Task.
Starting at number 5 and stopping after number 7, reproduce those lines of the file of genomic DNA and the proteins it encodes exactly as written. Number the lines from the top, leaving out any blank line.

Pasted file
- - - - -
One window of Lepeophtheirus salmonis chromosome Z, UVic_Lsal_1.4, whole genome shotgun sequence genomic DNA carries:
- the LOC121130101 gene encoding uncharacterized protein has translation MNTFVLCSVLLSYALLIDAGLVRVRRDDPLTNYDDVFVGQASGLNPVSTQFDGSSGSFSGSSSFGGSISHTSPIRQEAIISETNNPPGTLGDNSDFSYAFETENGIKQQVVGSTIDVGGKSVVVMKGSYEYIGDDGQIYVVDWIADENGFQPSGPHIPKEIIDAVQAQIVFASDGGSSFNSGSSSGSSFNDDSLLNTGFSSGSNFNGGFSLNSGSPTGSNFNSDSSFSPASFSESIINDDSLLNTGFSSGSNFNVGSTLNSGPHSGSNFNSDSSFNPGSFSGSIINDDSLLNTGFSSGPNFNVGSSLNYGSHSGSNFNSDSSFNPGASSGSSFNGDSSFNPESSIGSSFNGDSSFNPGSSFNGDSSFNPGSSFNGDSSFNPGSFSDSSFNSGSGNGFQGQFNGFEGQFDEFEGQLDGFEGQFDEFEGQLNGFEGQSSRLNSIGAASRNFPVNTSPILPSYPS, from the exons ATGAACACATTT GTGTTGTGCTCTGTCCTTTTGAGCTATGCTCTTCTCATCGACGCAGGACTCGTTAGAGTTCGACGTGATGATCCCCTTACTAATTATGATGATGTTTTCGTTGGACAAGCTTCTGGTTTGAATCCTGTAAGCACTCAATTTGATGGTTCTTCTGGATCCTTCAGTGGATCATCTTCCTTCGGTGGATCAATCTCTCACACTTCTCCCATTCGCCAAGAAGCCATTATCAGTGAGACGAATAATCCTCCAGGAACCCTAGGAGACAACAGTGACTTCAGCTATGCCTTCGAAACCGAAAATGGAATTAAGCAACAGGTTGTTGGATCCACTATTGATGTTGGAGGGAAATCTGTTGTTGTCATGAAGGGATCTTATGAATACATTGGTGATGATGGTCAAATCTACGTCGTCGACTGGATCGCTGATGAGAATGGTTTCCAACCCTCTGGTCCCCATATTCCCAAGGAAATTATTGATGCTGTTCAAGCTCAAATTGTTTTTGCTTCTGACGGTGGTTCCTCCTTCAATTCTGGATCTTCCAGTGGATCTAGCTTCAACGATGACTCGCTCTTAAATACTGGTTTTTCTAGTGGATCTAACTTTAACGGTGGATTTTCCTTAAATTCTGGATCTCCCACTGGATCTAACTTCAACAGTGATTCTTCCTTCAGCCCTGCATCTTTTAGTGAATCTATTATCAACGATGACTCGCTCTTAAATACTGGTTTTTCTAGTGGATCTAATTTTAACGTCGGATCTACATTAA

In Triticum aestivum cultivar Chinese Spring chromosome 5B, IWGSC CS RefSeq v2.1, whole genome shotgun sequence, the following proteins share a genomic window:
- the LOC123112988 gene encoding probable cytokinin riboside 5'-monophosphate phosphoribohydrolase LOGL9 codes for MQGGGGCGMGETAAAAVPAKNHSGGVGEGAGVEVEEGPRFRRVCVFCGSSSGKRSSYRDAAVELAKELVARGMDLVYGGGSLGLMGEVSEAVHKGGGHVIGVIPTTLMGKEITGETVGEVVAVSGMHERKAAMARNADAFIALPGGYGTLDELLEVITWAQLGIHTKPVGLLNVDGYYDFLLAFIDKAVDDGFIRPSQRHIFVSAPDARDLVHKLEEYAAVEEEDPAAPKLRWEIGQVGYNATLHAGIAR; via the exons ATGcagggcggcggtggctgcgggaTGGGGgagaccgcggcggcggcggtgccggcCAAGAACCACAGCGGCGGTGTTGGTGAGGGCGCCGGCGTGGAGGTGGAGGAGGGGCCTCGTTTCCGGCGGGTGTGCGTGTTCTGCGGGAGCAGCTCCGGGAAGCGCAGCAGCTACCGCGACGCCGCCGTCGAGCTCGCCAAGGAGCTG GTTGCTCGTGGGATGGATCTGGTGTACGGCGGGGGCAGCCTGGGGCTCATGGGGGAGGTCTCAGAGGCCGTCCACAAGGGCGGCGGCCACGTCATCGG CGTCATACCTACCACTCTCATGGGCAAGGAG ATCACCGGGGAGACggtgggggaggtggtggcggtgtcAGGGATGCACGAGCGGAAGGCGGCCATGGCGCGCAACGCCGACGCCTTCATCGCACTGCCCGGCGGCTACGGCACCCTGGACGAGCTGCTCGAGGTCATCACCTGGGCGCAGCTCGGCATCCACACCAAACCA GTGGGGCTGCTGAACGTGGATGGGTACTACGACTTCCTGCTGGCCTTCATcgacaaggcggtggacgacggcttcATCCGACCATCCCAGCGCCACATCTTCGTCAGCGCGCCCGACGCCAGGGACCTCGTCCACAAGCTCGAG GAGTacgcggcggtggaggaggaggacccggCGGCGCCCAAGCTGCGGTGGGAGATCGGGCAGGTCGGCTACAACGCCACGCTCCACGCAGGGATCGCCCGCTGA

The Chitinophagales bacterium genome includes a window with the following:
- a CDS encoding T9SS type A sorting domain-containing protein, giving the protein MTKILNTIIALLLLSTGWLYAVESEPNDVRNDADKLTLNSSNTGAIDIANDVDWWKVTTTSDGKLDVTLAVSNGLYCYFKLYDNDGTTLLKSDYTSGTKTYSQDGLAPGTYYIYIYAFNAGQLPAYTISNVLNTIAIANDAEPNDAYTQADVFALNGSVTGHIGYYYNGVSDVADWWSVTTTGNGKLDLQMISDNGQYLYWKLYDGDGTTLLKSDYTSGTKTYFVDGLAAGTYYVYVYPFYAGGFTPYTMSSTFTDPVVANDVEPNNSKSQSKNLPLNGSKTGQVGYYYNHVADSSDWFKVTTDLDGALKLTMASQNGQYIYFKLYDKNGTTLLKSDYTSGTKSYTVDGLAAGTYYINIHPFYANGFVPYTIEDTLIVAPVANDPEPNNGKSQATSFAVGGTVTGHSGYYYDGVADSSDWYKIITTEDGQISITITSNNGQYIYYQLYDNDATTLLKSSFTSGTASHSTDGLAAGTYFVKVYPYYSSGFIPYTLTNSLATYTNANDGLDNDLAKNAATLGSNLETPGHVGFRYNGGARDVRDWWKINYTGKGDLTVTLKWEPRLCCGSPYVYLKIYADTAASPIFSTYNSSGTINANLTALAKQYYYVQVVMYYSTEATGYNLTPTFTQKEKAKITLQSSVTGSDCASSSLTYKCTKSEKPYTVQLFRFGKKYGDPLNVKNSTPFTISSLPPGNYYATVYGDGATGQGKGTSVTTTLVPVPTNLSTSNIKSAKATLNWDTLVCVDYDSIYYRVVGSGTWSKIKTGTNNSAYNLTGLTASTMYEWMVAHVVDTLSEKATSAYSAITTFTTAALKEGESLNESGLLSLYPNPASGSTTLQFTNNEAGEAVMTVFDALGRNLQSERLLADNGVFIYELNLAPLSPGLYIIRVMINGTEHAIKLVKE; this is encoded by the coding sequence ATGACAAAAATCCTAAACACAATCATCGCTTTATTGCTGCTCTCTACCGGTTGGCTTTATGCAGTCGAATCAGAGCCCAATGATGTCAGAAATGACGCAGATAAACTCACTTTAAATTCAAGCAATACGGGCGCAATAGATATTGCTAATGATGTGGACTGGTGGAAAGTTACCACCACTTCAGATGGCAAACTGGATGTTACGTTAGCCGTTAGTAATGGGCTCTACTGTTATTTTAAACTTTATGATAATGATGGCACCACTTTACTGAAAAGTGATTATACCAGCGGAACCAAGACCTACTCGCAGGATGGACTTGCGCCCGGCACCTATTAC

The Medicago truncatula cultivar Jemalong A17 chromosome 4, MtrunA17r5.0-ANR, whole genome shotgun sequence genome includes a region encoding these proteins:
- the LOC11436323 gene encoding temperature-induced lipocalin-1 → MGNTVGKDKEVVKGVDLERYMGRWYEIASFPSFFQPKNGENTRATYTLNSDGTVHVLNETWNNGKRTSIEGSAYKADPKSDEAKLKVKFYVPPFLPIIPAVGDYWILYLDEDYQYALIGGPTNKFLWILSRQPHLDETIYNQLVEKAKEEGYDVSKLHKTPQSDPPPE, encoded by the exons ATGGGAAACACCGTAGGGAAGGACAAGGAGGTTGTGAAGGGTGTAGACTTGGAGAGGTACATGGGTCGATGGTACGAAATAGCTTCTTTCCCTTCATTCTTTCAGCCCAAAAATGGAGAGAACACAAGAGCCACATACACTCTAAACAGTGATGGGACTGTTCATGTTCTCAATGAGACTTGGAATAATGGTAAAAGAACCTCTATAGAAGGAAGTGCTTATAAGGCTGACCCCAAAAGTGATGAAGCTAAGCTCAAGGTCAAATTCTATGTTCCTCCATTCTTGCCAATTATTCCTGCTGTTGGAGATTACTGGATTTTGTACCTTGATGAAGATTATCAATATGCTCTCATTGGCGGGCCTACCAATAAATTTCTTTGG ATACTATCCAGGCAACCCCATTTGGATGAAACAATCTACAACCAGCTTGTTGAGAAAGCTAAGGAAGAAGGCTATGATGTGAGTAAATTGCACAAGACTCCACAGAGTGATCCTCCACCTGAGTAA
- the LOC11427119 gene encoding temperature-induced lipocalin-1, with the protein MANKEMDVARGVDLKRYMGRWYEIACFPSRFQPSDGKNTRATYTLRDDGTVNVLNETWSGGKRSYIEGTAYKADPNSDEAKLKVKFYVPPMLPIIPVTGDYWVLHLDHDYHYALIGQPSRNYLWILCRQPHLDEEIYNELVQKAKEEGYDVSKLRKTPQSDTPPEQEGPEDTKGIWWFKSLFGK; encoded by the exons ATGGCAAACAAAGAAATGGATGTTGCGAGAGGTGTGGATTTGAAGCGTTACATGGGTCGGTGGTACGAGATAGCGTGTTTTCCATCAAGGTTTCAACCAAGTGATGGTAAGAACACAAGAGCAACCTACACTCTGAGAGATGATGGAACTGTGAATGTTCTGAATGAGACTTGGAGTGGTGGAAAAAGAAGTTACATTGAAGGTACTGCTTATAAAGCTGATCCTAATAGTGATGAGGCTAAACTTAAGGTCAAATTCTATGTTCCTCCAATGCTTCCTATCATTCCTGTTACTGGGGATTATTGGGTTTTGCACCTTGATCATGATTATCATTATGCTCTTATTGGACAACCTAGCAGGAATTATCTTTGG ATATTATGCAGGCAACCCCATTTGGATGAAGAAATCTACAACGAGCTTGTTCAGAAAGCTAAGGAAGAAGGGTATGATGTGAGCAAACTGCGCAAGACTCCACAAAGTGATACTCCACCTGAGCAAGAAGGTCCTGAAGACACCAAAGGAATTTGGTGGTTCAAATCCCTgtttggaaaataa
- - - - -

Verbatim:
The Chitinophagales bacterium genome includes a window with the following:
- a CDS encoding T9SS type A sorting domain-containing protein, giving the protein MTKILNTIIALLLLSTGWLYAVESEPNDVRNDADKLTLNSSNTGAIDIANDVDWWKVTTTSDGKLDVTLAVSNGLYCYFKLYDNDGTTLLKSDYTSGTKTYSQDGLAPGTYYIYIYAFNAGQLPAYTISNVLNTIAIANDAEPNDAYTQADVFALNGSVTGHIGYYYNGVSDVADWWSVTTTGNGKLDLQMISDNGQYLYWKLYDGDGTTLLKSDYTSGTKTYFVDGLAAGTYYVYVYPFYAGGFTPYTMSSTFTDPVVANDVEPNNSKSQSKNLPLNGSKTGQVGYYYNHVADSSDWFKVTTDLDGALKLTMASQNGQYIYFKLYDKNGTTLLKSDYTSGTKSYTVDGLAAGTYYINIHPFYANGFVPYTIEDTLIVAPVANDPEPNNGKSQATSFAVGGTVTGHSGYYYDGVADSSDWYKIITTEDGQISITITSNNGQYIYYQLYDNDATTLLKSSFTSGTASHSTDGLAAGTYFVKVYPYYSSGFIPYTLTNSLATYTNANDGLDNDLAKNAATLGSNLETPGHVGFRYNGGARDVRDWWKINYTGKGDLTVTLKWEPRLCCGSPYVYLKIYADTAASPIFSTYNSSGTINANLTALAKQYYYVQVVMYYSTEATGYNLTPTFTQKEKAKITLQSSVTGSDCASSSLTYKCTKSEKPYTVQLFRFGKKYGDPLNVKNSTPFTISSLPPGNYYATVYGDGATGQGKGTSVTTTLVPVPTNLSTSNIKSAKATLNWDTLVCVDYDSIYYRVVGSGTWSKIKTGTNNSAYNLTGLTASTMYEWMVAHVVDTLSEKATSAYSAITTFTTAALKEGESLNESGLLSLYPNPASGSTTLQFTNNEAGEAVMTVFDALGRNLQSERLLADNGVFIYELNLAPLSPGLYIIRVMINGTEHAIKLVKE; this is encoded by the coding sequence ATGACAAAAATCCTAAACACAATCATCGCTTTATTGCTGCTCTCTACCGGTTGGCTTTATGCAGTCGAATCAGAGCCCAATGATGTCAGAAATGACGCAGATAAACTCACTTTAAATTCAAGCAATACGGGCGCAATAGATATTGCTAATGATGTGGACTGGTGGAAAGTTACCACCACTTCAGATGGCAAACTGGATGTTACGTTAGCCGTTAGTAATGGGCTCTACTGTTATTTTAAACTTTATGATAATGATGGCACCACTTTACTGAAAAGTGATTATACCAGCGGAACCAAGACCTACTCGCAGGATGGACTTGCGCCCGGCACCTATTAC

The Medicago truncatula cultivar Jemalong A17 chromosome 4, MtrunA17r5.0-ANR, whole genome shotgun sequence genome includes a region encoding these proteins: